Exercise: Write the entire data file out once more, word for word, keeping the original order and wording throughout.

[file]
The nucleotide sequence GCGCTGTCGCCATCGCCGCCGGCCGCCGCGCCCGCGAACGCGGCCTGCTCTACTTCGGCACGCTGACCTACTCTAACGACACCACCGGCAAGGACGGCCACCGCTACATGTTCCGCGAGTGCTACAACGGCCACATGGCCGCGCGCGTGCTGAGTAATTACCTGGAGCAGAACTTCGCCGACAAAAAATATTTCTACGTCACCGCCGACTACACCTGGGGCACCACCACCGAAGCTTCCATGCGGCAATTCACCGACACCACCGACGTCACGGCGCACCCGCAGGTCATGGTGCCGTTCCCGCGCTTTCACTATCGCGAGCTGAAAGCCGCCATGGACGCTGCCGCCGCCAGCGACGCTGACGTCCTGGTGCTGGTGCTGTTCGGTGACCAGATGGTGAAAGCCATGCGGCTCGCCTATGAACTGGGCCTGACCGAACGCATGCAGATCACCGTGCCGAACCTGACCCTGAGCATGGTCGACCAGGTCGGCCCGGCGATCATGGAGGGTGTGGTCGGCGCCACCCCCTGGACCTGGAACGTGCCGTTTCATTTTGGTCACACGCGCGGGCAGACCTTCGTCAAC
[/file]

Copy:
The nucleotide sequence GCGCTGTCGCCATCGCCGCCGGCCGCCGCGCCCGCGAACGCGGCCTGCTCTACTTCGGCACGCTGACCTACTCTAACGACACCACCGGCAAGGACGGCCACCGCTACATGTTCCGCGAGTGCTACAACGGCCACATGGCCGCGCGCGTGCTGAGTAATTACCTGGAGCAGAACTTCGCCGACAAAAAATATTTCTACGTCACCGCCGACTACACCTGGGGCACCACCACCGAAGCTTCCATGCGGCAATTCACCGACACCACCGACGTCACGGCGCACCCGCAGGTCATGGTGCCGTTCCCGCGCTTTCACTATCGCGAGCTGAAAGCCGCCATGGACGCTGCCGCCGCCAGCGACGCTGACGTCCTGGTGCTGGTGCTGTTCGGTGACCAGATGGTGAAAGCCATGCGGCTCGCCTATGAACTGGGCCTGACCGAACGCATGCAGATCACCGTGCCGAACCTGACCCTGAGCATGGTCGACCAGGTCGGCCCGGCGATCATGGAGGGTGTGGTCGGCGCCACCCCCTGGACCTGGAACGTGCCGTTTCATTTTGGTCACACGCGCGGGCAGACCTTCGTCAAC